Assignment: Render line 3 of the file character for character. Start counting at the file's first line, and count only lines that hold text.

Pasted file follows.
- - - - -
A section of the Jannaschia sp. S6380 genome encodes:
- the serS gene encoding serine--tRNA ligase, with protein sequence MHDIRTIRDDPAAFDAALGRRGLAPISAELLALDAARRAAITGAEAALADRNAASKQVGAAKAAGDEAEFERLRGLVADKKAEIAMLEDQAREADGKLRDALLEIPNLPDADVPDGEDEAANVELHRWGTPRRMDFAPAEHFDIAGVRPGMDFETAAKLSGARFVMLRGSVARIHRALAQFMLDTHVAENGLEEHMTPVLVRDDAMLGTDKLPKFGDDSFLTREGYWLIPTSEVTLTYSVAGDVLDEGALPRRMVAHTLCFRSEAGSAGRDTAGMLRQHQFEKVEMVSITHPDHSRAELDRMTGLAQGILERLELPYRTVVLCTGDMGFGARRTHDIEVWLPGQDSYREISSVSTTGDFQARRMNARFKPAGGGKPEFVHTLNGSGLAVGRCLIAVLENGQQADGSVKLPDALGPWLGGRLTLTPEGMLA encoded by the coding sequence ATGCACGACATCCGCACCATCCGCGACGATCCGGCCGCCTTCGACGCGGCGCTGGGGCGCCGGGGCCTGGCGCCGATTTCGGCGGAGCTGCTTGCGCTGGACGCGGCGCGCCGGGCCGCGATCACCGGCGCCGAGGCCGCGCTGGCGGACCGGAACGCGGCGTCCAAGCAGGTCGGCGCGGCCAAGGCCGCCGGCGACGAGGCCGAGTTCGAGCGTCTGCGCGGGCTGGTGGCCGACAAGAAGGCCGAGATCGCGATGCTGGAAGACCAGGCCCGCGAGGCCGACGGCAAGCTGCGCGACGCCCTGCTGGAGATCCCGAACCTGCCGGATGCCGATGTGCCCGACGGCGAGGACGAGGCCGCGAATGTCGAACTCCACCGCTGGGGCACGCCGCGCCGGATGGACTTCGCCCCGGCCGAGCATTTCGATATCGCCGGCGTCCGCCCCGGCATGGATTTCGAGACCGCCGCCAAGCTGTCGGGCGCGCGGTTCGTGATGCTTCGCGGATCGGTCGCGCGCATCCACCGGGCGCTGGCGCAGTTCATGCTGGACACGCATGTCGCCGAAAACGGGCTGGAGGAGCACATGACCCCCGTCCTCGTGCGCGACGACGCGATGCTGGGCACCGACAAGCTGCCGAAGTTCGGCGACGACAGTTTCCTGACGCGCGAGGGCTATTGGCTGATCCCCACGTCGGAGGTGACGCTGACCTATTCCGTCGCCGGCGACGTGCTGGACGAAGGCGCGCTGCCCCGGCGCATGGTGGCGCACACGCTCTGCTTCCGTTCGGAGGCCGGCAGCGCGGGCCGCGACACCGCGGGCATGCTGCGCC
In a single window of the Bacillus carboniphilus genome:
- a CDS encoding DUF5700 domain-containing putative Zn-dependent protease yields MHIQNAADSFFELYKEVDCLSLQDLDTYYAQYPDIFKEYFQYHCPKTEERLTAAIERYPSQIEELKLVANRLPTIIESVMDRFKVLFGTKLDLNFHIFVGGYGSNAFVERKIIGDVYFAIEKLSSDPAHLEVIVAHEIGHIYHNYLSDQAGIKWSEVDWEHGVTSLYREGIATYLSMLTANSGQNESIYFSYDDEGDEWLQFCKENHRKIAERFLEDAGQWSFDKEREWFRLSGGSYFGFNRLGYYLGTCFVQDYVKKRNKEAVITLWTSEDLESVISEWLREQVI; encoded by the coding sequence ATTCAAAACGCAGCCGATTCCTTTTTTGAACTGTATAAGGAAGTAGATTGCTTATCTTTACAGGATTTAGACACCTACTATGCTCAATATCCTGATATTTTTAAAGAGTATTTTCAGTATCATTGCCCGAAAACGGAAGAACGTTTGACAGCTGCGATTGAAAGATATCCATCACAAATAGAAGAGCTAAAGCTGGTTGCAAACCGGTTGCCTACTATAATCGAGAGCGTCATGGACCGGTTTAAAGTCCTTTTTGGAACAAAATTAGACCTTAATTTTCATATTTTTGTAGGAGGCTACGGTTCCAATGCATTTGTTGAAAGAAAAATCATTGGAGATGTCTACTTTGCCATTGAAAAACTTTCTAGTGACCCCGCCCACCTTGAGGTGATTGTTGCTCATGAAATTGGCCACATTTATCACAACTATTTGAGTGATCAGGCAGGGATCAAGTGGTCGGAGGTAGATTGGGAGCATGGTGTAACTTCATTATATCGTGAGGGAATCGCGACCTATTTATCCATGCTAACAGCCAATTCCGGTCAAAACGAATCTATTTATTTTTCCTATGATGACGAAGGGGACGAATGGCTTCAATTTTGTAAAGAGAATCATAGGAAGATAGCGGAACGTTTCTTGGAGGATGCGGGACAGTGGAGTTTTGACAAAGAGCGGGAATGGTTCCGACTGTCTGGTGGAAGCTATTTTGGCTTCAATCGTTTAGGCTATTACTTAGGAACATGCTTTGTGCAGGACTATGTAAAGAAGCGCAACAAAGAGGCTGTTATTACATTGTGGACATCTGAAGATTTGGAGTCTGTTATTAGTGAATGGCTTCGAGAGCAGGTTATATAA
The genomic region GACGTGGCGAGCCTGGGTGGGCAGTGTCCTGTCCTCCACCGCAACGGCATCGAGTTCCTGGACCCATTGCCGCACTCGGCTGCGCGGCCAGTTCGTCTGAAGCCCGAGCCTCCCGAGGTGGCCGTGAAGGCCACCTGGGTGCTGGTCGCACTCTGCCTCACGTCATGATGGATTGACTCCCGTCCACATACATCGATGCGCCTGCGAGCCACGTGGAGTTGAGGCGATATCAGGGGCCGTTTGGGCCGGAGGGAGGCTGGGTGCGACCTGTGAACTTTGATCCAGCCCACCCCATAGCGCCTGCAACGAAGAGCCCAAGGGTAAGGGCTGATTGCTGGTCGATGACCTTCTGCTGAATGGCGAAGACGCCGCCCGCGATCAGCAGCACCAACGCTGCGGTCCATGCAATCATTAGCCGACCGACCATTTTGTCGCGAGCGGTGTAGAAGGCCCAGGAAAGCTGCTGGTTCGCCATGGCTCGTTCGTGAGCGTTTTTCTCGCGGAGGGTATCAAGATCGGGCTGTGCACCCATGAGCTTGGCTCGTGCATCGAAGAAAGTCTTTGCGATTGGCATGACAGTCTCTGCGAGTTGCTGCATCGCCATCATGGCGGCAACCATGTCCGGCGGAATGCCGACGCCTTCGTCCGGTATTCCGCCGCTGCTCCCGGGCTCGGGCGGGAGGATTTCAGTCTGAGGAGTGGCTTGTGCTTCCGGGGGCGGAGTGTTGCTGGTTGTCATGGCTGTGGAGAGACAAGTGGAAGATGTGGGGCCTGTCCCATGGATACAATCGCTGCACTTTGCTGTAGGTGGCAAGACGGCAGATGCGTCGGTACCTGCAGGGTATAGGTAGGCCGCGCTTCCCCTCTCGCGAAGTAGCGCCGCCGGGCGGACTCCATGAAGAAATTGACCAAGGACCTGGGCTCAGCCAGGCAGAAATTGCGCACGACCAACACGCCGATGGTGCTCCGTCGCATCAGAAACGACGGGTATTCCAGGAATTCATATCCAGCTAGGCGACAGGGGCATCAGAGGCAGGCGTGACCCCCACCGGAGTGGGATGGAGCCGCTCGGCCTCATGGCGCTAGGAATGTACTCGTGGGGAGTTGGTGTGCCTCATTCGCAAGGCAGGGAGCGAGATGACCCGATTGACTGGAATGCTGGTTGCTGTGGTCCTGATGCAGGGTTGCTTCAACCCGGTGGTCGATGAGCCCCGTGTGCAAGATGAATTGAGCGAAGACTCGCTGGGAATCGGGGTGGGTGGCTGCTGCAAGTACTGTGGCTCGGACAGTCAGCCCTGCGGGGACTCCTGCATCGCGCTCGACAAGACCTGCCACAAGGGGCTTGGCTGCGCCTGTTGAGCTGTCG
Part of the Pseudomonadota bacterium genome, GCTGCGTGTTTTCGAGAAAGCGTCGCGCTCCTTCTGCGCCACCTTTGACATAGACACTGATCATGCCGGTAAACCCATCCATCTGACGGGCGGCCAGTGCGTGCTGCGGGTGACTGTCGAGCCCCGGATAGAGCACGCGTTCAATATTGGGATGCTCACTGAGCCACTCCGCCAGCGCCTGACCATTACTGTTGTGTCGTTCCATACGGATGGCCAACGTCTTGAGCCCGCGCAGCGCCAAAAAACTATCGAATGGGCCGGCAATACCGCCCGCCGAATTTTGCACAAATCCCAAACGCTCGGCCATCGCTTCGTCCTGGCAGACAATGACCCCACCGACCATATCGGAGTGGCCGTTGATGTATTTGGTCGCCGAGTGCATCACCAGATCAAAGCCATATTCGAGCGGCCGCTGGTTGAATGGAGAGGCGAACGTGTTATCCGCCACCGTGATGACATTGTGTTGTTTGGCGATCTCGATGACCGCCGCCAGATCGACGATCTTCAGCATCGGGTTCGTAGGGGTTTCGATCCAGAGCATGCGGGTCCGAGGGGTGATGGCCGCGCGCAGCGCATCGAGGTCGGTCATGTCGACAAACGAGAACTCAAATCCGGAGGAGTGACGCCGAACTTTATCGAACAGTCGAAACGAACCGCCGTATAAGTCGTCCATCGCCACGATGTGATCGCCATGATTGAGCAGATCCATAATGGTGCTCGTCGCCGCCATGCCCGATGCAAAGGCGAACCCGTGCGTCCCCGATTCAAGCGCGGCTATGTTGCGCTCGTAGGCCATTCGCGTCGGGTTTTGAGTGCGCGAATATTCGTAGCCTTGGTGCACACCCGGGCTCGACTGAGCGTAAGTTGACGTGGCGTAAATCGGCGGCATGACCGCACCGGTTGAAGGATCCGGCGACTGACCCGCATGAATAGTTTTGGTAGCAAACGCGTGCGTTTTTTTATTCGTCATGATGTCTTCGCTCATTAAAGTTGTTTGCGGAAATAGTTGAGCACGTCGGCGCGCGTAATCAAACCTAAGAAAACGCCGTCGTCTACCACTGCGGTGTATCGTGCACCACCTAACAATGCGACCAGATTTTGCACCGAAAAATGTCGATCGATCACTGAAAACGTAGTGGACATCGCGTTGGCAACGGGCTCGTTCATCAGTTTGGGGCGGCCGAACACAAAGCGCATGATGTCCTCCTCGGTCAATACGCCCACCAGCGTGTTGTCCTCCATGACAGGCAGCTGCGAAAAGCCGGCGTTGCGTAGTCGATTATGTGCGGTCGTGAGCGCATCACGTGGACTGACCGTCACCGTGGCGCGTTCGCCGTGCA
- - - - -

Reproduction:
In a single window of the Bacillus carboniphilus genome: